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Contact: Rachel Champeau
rchampeau@mednet.ucla.edu
310-794-0777
University of California - Los Angeles Health Sciences

Macrophages' Ability to Absorb Amyloid Beta

Caption: This images shows an Alzheimer patient's macrophages without (Figure 1) and with (Figure 2) vitamin 1,25 dihydroxyvitamin D3. Note the huge difference in uptake of amyloid-beta in Figure 2, demonstrating the better ability of macrophages to absorb amyloid beta, a main component of plaques associated with Alzheimer's disease.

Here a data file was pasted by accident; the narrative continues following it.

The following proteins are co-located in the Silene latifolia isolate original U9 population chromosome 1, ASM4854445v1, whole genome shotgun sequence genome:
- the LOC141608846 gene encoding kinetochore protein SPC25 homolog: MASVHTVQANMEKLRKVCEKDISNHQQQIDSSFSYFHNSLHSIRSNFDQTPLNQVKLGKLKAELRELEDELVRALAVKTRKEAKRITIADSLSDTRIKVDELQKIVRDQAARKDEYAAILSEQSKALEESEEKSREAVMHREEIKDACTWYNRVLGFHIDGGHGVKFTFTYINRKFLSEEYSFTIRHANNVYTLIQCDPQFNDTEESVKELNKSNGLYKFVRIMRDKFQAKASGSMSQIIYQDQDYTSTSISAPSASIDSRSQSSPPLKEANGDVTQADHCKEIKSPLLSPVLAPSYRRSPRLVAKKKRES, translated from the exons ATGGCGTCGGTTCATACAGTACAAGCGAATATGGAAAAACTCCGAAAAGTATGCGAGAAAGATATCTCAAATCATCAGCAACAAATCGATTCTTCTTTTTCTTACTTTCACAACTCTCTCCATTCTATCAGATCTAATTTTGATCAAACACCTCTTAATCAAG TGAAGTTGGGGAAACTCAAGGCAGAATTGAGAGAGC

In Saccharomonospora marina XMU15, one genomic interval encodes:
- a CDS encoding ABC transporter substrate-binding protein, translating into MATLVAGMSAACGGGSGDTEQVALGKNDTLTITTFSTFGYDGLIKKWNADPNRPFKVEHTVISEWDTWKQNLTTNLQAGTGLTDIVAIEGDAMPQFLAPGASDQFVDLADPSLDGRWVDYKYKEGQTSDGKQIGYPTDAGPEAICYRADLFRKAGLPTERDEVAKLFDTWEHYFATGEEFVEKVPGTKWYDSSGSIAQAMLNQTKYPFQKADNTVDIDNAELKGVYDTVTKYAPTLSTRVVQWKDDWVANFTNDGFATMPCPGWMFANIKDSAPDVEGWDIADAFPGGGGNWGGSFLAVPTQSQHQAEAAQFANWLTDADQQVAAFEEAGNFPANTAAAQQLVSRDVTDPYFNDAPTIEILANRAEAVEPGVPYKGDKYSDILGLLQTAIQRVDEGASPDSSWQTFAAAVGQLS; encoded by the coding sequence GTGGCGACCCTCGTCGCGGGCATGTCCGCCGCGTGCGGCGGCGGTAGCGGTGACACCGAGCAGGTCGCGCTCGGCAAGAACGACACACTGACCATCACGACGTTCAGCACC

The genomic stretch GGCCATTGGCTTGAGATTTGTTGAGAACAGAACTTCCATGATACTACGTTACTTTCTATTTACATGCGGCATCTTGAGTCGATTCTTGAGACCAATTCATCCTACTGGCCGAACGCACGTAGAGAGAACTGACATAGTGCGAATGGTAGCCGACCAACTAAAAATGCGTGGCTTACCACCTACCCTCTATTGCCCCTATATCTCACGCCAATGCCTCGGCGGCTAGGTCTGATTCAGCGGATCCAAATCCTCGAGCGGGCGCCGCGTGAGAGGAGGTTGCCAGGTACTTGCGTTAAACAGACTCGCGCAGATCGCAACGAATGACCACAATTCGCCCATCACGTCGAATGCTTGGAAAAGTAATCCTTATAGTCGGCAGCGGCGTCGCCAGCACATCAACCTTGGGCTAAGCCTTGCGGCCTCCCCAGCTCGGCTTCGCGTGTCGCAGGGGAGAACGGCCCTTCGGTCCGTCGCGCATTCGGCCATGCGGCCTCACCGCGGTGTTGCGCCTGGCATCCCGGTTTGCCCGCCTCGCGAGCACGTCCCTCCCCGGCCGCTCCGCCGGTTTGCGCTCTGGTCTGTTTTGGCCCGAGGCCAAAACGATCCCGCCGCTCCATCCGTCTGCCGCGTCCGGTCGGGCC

Credit: UCLA

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Related news release: UCLA scientists pinpoint how vitamin D may help clear amyloid plaques found in Alzheimer's


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